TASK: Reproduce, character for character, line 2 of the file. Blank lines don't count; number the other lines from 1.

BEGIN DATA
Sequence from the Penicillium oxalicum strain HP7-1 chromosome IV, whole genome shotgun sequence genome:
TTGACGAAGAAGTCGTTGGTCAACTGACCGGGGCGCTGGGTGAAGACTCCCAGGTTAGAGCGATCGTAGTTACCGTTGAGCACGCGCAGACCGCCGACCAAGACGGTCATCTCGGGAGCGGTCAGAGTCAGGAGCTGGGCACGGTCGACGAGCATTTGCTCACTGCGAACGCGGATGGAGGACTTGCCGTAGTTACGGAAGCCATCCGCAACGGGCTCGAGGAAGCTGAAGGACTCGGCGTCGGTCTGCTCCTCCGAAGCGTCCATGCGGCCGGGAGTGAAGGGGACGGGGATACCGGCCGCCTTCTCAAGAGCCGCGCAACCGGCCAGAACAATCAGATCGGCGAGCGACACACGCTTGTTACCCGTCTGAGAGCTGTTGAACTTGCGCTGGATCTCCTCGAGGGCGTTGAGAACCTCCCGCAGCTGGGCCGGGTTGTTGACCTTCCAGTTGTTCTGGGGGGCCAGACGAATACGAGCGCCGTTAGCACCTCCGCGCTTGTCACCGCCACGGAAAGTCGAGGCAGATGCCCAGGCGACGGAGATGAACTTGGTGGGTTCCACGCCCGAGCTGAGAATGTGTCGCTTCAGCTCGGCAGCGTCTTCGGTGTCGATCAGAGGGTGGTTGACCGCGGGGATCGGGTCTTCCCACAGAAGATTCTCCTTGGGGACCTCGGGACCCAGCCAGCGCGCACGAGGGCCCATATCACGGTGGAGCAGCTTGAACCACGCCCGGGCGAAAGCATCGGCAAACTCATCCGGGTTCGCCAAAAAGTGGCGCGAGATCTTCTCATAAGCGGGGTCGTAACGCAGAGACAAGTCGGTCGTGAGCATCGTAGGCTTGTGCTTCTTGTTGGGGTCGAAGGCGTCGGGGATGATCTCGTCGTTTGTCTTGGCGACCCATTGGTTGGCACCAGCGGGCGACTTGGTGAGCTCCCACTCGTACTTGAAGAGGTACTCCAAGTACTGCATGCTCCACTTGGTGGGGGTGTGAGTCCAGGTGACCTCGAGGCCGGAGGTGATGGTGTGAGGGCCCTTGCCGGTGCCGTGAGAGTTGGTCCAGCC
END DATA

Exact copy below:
TTGACGAAGAAGTCGTTGGTCAACTGACCGGGGCGCTGGGTGAAGACTCCCAGGTTAGAGCGATCGTAGTTACCGTTGAGCACGCGCAGACCGCCGACCAAGACGGTCATCTCGGGAGCGGTCAGAGTCAGGAGCTGGGCACGGTCGACGAGCATTTGCTCACTGCGAACGCGGATGGAGGACTTGCCGTAGTTACGGAAGCCATCCGCAACGGGCTCGAGGAAGCTGAAGGACTCGGCGTCGGTCTGCTCCTCCGAAGCGTCCATGCGGCCGGGAGTGAAGGGGACGGGGATACCGGCCGCCTTCTCAAGAGCCGCGCAACCGGCCAGAACAATCAGATCGGCGAGCGACACACGCTTGTTACCCGTCTGAGAGCTGTTGAACTTGCGCTGGATCTCCTCGAGGGCGTTGAGAACCTCCCGCAGCTGGGCCGGGTTGTTGACCTTCCAGTTGTTCTGGGGGGCCAGACGAATACGAGCGCCGTTAGCACCTCCGCGCTTGTCACCGCCACGGAAAGTCGAGGCAGATGCCCAGGCGACGGAGATGAACTTGGTGGGTTCCACGCCCGAGCTGAGAATGTGTCGCTTCAGCTCGGCAGCGTCTTCGGTGTCGATCAGAGGGTGGTTGACCGCGGGGATCGGGTCTTCCCACAGAAGATTCTCCTTGGGGACCTCGGGACCCAGCCAGCGCGCACGAGGGCCCATATCACGGTGGAGCAGCTTGAACCACGCCCGGGCGAAAGCATCGGCAAACTCATCCGGGTTCGCCAAAAAGTGGCGCGAGATCTTCTCATAAGCGGGGTCGTAACGCAGAGACAAGTCGGTCGTGAGCATCGTAGGCTTGTGCTTCTTGTTGGGGTCGAAGGCGTCGGGGATGATCTCGTCGTTTGTCTTGGCGACCCATTGGTTGGCACCAGCGGGCGACTTGGTGAGCTCCCACTCGTACTTGAAGAGGTACTCCAAGTACTGCATGCTCCACTTGGTGGGGGTGTGAGTCCAGGTGACCTCGAGGCCGGAGGTGATGGTGTGAGGGCCCTTGCCGGTGCCGTGAGAGTTGGTCCAGCC